Tuesday, 22 November 2011

Alien rats take on prey's role

Invasive rats are compensating for the loss of native pollinators in New Zealand, scientists report.

The rats, which are responsible for devastating the native pollinator populations, are attracted to the flowers for their nectar.

The results could mean that the decline of pollinating animals worldwide does not spell the end for all native plants.

The results are published in a Royal Society journal.

Almost 90% of the world's flowering plants are pollinated by animals.

Insect pollination alone is estimated to be worth £141bn ($224bn) each year, and according to a report from the UN Food and Agriculture Organization (FAO) bees pollinate over two-thirds of the world's crops.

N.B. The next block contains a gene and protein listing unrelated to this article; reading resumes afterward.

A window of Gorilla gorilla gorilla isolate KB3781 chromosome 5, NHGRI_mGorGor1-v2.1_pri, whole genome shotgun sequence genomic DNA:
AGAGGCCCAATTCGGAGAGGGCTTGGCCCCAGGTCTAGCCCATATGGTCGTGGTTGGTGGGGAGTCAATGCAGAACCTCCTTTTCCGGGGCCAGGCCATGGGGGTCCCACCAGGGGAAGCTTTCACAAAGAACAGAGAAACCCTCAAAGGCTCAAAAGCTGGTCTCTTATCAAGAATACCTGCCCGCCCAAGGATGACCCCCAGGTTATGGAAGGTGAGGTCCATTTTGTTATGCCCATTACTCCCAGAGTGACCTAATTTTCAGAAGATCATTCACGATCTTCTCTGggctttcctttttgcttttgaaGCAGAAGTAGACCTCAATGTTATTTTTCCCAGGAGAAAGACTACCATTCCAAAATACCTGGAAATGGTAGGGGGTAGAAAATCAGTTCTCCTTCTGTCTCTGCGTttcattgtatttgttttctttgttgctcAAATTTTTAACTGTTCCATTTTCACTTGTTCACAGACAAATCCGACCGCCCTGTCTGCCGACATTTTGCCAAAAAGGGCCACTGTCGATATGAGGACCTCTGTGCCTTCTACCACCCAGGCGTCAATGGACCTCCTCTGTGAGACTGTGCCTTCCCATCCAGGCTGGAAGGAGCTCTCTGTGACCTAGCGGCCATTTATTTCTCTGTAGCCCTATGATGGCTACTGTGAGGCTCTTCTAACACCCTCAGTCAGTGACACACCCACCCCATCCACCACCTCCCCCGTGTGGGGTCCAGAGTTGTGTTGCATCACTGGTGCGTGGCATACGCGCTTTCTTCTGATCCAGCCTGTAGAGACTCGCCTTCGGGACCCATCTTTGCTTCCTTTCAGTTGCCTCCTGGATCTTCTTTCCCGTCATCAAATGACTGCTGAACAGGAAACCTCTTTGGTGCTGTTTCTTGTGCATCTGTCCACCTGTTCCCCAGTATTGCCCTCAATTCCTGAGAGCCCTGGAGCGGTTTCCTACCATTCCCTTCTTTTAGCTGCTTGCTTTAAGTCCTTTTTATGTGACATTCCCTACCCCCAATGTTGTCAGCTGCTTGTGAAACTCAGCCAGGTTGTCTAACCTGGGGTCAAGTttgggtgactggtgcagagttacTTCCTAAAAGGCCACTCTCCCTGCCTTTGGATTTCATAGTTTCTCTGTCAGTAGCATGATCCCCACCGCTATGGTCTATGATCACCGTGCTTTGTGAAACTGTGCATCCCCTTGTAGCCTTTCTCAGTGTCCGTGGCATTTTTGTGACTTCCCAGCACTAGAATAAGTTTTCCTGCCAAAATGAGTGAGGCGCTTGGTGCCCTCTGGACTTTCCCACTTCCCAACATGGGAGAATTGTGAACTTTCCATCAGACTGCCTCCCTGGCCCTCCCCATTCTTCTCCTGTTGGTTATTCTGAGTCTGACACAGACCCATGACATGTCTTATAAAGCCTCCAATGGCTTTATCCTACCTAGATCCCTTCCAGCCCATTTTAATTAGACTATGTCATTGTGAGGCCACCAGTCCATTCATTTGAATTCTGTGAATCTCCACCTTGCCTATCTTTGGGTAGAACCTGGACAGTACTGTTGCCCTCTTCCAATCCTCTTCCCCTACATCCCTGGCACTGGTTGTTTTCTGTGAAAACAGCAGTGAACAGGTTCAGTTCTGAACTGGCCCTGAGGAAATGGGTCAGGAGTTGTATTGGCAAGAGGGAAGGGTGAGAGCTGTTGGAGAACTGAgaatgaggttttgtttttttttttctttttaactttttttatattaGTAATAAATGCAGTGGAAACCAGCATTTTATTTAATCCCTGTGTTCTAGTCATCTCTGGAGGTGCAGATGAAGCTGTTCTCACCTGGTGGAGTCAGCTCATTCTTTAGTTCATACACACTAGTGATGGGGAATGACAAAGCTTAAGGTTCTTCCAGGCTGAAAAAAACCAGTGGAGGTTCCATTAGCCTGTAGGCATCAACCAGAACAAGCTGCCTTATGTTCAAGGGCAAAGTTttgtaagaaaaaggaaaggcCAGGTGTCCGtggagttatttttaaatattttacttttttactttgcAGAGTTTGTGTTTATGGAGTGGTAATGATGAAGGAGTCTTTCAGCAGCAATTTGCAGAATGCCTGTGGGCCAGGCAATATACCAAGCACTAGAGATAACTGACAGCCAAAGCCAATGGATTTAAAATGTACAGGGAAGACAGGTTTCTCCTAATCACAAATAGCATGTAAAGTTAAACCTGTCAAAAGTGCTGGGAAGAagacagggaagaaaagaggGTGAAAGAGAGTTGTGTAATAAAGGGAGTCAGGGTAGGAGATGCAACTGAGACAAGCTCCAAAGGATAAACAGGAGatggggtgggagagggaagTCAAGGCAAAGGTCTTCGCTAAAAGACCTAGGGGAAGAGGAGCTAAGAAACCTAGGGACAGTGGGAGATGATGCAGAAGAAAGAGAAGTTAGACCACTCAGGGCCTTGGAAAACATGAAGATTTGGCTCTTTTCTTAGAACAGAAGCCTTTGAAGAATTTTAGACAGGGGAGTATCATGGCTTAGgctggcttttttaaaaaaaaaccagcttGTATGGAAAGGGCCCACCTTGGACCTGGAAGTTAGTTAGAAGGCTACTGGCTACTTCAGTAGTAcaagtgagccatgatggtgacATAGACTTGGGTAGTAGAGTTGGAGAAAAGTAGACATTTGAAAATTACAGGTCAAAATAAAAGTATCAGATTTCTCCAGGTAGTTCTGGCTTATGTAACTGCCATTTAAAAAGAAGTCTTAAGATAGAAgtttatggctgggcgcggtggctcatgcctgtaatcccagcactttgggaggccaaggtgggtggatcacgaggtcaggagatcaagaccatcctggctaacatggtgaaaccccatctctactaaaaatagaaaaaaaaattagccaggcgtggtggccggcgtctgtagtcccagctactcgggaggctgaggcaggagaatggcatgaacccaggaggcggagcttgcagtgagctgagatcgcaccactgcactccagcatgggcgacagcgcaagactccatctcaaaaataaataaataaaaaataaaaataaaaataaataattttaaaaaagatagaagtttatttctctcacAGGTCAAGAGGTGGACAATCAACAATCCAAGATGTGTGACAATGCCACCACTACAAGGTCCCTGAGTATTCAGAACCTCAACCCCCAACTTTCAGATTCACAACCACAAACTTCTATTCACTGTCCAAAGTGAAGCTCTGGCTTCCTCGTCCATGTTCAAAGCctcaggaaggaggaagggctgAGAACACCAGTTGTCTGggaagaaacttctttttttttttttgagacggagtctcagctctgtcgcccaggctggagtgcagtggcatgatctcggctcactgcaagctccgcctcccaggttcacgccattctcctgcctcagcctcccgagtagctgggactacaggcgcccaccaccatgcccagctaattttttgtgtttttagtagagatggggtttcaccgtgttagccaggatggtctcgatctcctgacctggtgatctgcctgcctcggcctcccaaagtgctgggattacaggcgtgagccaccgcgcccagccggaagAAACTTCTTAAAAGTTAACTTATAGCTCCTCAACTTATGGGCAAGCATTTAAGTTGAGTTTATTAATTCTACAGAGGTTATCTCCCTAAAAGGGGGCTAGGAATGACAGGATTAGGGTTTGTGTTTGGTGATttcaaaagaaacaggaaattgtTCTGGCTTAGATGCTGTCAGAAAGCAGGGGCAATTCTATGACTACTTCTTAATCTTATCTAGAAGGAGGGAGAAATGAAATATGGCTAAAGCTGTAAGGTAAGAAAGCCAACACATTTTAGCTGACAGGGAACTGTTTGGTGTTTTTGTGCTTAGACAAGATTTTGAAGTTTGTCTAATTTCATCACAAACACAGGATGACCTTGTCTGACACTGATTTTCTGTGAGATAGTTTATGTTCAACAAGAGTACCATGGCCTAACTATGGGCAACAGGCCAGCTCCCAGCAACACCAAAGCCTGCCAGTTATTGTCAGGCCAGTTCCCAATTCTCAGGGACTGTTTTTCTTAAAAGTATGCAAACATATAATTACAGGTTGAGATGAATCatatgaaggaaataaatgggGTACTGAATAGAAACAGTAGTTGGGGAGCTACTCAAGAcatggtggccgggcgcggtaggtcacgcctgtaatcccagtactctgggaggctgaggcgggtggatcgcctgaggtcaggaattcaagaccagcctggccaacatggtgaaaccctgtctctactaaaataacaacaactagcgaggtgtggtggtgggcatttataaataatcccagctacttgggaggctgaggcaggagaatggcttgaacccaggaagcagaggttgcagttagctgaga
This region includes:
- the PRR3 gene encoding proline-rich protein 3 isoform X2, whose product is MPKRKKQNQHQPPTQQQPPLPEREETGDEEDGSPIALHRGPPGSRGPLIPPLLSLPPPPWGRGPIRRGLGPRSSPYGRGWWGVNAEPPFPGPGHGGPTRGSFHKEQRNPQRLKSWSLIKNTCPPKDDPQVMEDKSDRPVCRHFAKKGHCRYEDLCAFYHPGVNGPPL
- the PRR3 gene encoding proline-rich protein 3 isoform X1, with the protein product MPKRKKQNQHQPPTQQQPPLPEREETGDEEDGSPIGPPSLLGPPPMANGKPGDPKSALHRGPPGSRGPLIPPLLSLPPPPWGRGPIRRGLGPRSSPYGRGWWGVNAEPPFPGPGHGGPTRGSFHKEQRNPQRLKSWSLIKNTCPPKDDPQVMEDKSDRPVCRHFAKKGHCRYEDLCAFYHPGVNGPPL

So the decline of the world's pollinating animals has unsurprisingly sparked concerns about lower yields and serious long-term food shortages among farmers and governments.

Conservationists also predict the loss of many animal-pollinated plants.

"New Zealand offers a really interesting and rare opportunity to look at what the consequences of species extinction [are] for... pollination," explained conservation biologist David Wilcove from Princeton University, US.

"We have this situation where almost all of the native vertebrates in New Zealand - birds, bats and reptiles - have disappeared from the North island... largely due to predation by rats," he added.

Read more here ...

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